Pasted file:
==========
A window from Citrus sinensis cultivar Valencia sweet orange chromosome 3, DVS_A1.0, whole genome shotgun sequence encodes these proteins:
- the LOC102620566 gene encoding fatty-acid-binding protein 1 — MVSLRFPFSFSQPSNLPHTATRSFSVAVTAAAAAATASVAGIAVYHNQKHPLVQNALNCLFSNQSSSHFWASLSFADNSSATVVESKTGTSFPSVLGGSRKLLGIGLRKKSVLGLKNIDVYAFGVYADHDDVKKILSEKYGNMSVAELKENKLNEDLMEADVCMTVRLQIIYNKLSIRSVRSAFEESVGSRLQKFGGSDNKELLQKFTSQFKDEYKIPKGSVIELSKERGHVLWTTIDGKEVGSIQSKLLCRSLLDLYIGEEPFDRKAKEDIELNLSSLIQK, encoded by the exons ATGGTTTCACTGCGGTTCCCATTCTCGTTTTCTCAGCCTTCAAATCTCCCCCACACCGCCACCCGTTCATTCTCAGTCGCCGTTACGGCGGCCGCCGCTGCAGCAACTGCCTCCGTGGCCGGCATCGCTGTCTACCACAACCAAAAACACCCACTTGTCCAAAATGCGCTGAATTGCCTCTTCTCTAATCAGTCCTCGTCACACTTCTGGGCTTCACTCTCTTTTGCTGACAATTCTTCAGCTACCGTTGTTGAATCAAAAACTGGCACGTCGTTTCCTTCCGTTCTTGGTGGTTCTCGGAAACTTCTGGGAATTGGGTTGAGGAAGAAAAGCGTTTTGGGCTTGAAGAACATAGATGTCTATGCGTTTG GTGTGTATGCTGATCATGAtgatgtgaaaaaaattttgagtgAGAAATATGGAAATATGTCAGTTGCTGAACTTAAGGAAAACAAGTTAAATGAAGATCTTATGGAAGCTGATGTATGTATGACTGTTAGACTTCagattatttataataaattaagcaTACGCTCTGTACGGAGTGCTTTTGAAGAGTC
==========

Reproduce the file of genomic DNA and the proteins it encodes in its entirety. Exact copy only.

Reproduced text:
A window from Citrus sinensis cultivar Valencia sweet orange chromosome 3, DVS_A1.0, whole genome shotgun sequence encodes these proteins:
- the LOC102620566 gene encoding fatty-acid-binding protein 1 — MVSLRFPFSFSQPSNLPHTATRSFSVAVTAAAAAATASVAGIAVYHNQKHPLVQNALNCLFSNQSSSHFWASLSFADNSSATVVESKTGTSFPSVLGGSRKLLGIGLRKKSVLGLKNIDVYAFGVYADHDDVKKILSEKYGNMSVAELKENKLNEDLMEADVCMTVRLQIIYNKLSIRSVRSAFEESVGSRLQKFGGSDNKELLQKFTSQFKDEYKIPKGSVIELSKERGHVLWTTIDGKEVGSIQSKLLCRSLLDLYIGEEPFDRKAKEDIELNLSSLIQK, encoded by the exons ATGGTTTCACTGCGGTTCCCATTCTCGTTTTCTCAGCCTTCAAATCTCCCCCACACCGCCACCCGTTCATTCTCAGTCGCCGTTACGGCGGCCGCCGCTGCAGCAACTGCCTCCGTGGCCGGCATCGCTGTCTACCACAACCAAAAACACCCACTTGTCCAAAATGCGCTGAATTGCCTCTTCTCTAATCAGTCCTCGTCACACTTCTGGGCTTCACTCTCTTTTGCTGACAATTCTTCAGCTACCGTTGTTGAATCAAAAACTGGCACGTCGTTTCCTTCCGTTCTTGGTGGTTCTCGGAAACTTCTGGGAATTGGGTTGAGGAAGAAAAGCGTTTTGGGCTTGAAGAACATAGATGTCTATGCGTTTG GTGTGTATGCTGATCATGAtgatgtgaaaaaaattttgagtgAGAAATATGGAAATATGTCAGTTGCTGAACTTAAGGAAAACAAGTTAAATGAAGATCTTATGGAAGCTGATGTATGTATGACTGTTAGACTTCagattatttataataaattaagcaTACGCTCTGTACGGAGTGCTTTTGAAGAGTC